• 1939 - The Chemistry Building is renamed in honor of William Albert Noyes, the legendary professor of organic chemistry and head of the Department of Chemistry from 1907 to 1926. Prior to his tenure at Illinois, Noyes was the first chief chemist for the U.S. National Bureau of Standards, where he determined atomic weights. His value for the crucial hydrogen to oxygen weight ratio still stands today as one of the most precise chemical determinations ever made.
  • 1941 - Following the attack on Pearl Harbor and the disruption of trade with the Far East, chemist Carl S. Marvel is asked to lead a national effort—comparable in scope to the Manhattan Project. Within one year, the “rubber project” developed a way to synthetize rubber for tires. At the same time and under a similar deadline, Marvel also directs a multi-institutional team to develop chloroquinine to protect soldiers from malarial mosquitoes.
  • 1942 - With World War II raging, the Illini Union Ballroom is transformed into a cafeteria for enlisted men. Professors pull double duty. English professors teach math, art professors teach physics, and retirees return to work. Women are called upon to teach, for the first time. More than 20,000 students, alumni, and faculty serve in the Armed Forces during the war. Of them, 850 are confirmed dead or missing in action as of May, 1946.
  • 1949 - The college introduces the first major to study a world region, in Latin American studies, marking the campus's growing engagement with the global community.
  • 1950 - The East Chemistry Building opens, later renamed in honor of Roger Adams, who turned Illinois into a powerhouse for organic chemistry. Adams is best known for developing the platinum oxide catalyst that hardens liquid vegetable oils into solid fats for soap, for which he received the National Medal of Science in 1964. Its discovery had a profound effect in the synthesis and structural knowledge of organic chemistry and biochemistry.
  • 1956 - The English Building takes on its current name after almost a decade of being known as Bevier Hall. (Prior to that, it was known for over 40 years as the Woman’s Building).
  • 1957 - Chemist Rudy Marcus develops electron transfer theory and later wins the Nobel Prize for this work carried out in Noyes Laboratory.
  • 1960 - English professor Paul Landis ends a 20-year tradition when he reads Charles Dickens’s A Christmas Carol one last time in Lincoln Hall Theater.
  • 1961 - Acclaimed anthropologist Oscar Lewis publishes Children of Sanchez, an examination of poverty that gained worldwide attention and was later made into a movie. Lewis believed that poverty transcended borders, leadling him to introduce the concept of a culture of poverty, which influenced U.S. policymakers, including President Lyndon Johnson and his War on Poverty (1964).
  • Arthur DeVries 1964 - Biology professor Arthur DeVries discovers "fish antifreeze," a molecule that prevents fish from freezing in icy Antarctic waters.
  • 1965 - As a result of the U.S.-Soviet space race, Congress passes Title VI of the Higher Education Act, which encourages universities to train students in languages and cultures pertinent to national defense. This act led to the creation of the Latin American and African studies programs and it supported the teaching of Hindi and Arabic. The government's military objectives were tempered by the humanitarian aspirations prevailing on campus in the 1960s.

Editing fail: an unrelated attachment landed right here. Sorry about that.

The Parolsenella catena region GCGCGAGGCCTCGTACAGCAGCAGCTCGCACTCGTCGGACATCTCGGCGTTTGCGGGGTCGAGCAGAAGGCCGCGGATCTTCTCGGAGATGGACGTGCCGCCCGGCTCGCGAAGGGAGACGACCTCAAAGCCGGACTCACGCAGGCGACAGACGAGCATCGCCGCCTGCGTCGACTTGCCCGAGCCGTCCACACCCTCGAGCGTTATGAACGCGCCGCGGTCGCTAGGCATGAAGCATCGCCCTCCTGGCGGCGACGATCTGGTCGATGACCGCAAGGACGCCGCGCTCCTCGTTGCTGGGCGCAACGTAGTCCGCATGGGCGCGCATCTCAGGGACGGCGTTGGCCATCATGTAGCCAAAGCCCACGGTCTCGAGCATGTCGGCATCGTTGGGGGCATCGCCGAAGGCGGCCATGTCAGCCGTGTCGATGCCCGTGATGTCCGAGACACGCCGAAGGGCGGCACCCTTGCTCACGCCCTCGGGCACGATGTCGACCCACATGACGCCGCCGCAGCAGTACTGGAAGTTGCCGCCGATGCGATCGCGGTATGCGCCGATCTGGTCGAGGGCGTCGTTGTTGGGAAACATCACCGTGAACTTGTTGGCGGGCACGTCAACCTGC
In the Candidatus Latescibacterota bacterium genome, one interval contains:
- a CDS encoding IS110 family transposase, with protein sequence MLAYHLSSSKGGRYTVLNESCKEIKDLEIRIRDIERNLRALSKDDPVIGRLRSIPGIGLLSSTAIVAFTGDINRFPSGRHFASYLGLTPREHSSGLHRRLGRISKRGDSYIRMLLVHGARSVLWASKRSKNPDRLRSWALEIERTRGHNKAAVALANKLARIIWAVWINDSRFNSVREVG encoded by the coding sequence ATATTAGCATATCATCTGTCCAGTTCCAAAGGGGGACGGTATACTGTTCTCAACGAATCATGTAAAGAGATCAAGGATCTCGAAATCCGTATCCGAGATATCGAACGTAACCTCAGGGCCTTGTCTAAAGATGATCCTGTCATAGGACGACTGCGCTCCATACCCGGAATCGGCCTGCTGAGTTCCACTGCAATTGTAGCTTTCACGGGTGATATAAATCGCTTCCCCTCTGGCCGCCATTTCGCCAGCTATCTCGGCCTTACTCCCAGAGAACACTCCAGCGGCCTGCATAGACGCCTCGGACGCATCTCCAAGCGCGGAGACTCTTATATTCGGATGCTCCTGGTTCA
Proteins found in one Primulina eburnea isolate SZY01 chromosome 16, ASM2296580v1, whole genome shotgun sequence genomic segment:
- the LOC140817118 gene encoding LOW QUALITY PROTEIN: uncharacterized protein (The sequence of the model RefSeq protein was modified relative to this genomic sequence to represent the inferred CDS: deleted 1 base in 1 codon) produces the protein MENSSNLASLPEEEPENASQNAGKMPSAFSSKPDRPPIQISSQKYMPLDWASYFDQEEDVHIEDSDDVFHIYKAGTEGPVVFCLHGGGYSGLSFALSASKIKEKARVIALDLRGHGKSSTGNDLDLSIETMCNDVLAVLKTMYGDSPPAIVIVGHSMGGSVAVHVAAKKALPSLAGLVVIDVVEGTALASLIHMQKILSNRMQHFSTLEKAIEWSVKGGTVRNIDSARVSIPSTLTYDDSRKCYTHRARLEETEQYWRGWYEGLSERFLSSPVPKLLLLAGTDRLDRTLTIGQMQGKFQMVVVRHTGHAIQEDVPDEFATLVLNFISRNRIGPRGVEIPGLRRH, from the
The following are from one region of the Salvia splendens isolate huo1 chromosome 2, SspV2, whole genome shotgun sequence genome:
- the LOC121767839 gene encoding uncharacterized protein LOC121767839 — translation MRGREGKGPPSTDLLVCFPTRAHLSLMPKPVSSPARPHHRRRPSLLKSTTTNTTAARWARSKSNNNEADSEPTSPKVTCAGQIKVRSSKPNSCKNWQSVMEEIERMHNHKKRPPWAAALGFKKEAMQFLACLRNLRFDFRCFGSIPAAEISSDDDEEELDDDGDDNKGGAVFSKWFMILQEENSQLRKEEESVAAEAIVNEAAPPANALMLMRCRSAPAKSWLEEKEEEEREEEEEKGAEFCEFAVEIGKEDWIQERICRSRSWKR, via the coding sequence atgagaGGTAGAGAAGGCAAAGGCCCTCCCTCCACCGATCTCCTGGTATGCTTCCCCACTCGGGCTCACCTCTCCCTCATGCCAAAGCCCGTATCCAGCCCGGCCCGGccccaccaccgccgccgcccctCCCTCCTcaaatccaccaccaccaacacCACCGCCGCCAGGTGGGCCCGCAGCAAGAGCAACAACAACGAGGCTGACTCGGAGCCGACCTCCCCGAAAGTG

• 1968 - LAS offers the campus's first study abroad program, a yearlong course. By 1999, LAS also is offering four- to six-week courses abroad to help make studying abroad a financially viable option for more students. Cultural awareness is becoming an essential part of a higher education.
  • 1968 - The Division of General Studies is disbanded, bringing an end to the students' ability to graduate with a degree in general curriculum. Students may continue to enroll in general curriculum through LAS but must declare a major by the end of their sophomore year.
  • 1970s - Biological psychologist William Greenough shattered existing theories about brain development by showing that the brain is as pliable as a muscle—the more a person uses it, the more versatile it becomes, which holds true at all ages. His work has have contributed to reforms in everything from childhood education to the care of the elderly.
  • 1971 - The museums on the fourth floor of Lincoln Hall are renamed the World Heritage Museum to reflect the combination of three museums over the years: the Museum of Classical Archaeology and Art, the Museum of European Culture, and the Oriental Museum.
  • 1976 - Wolfgang Haken and fellow U of I mathematician Kenneth Appel made world news when they proved the four-color theorem, which says that any map can be colored using only four colors.
  • Carl Woese 1977 - Carl Woese, U of I professor of microbiology, discovers archaea, the third domain of life, which overturns scientists previous beliefs about the evolution of life on Earth. Woese receives the 2003 Crafoord Prize in Biosciences, an award given by the Royal Swedish Academy of Sciences in scientific fields not covered by the Nobel Prize. Other awards he also received include the MacArthur Foundation Genius Award and a National Medal of Science.
  • 1984 - May Berenbaum, a professor of entomology and member of the National Academy of Sciences, launches the first annual Insect Fear Film Festival, which is considered the longest-running university-sponsored public celebration of arthropods in the country.